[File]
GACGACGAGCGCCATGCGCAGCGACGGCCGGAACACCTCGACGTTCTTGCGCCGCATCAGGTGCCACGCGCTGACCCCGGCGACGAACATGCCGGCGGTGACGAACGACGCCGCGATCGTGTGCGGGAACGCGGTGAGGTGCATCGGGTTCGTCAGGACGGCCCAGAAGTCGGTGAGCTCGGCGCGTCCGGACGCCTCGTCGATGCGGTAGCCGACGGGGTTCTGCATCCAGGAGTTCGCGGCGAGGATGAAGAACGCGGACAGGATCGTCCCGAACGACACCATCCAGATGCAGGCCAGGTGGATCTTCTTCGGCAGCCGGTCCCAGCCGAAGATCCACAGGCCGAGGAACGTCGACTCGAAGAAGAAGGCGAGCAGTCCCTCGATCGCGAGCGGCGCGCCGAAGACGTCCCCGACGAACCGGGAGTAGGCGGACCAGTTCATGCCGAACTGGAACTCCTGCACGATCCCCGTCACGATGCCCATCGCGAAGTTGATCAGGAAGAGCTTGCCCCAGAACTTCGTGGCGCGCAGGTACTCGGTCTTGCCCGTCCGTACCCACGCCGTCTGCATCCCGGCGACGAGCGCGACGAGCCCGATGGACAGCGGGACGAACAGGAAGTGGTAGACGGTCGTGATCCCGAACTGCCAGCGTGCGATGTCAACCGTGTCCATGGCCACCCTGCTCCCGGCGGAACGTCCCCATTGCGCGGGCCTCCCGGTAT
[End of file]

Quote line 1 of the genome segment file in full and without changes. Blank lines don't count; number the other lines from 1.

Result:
GACGACGAGCGCCATGCGCAGCGACGGCCGGAACACCTCGACGTTCTTGCGCCGCATCAGGTGCCACGCGCTGACCCCGGCGACGAACATGCCGGCGGTGACGAACGACGCCGCGATCGTGTGCGGGAACGCGGTGAGGTGCATCGGGTTCGTCAGGACGGCCCAGAAGTCGGTGAGCTCGGCGCGTCCGGACGCCTCGTCGATGCGGTAGCCGACGGGGTTCTGCATCCAGGAGTTCGCGGCGAGGATGAAGAACGCGGACAGGATCGTCCCGAACGACACCATCCAGATGCAGGCCAGGTGGATCTTCTTCGGCAGCCGGTCCCAGCCGAAGATCCACAGGCCGAGGAACGTCGACTCGAAGAAGAAGGCGAGCAGTCCCTCGATCGCGAGCGGCGCGCCGAAGACGTCCCCGACGAACCGGGAGTAGGCGGACCAGTTCATGCCGAACTGGAACTCCTGCACGATCCCCGTCACGATGCCCATCGCGAAGTTGATCAGGAAGAGCTTGCCCCAGAACTTCGTGGCGCGCAGGTACTCGGTCTTGCCCGTCCGTACCCACGCCGTCTGCATCCCGGCGACGAGCGCGACGAGCCCGATGGACAGCGGGACGAACAGGAAGTGGTAGACGGTCGTGATCCCGAACTGCCAGCGTGCGATGTCAACCGTGTCCATGGCCACCCTGCTCCCGGCGGAACGTCCCCATTGCGCGGGCCTCCCGGTAT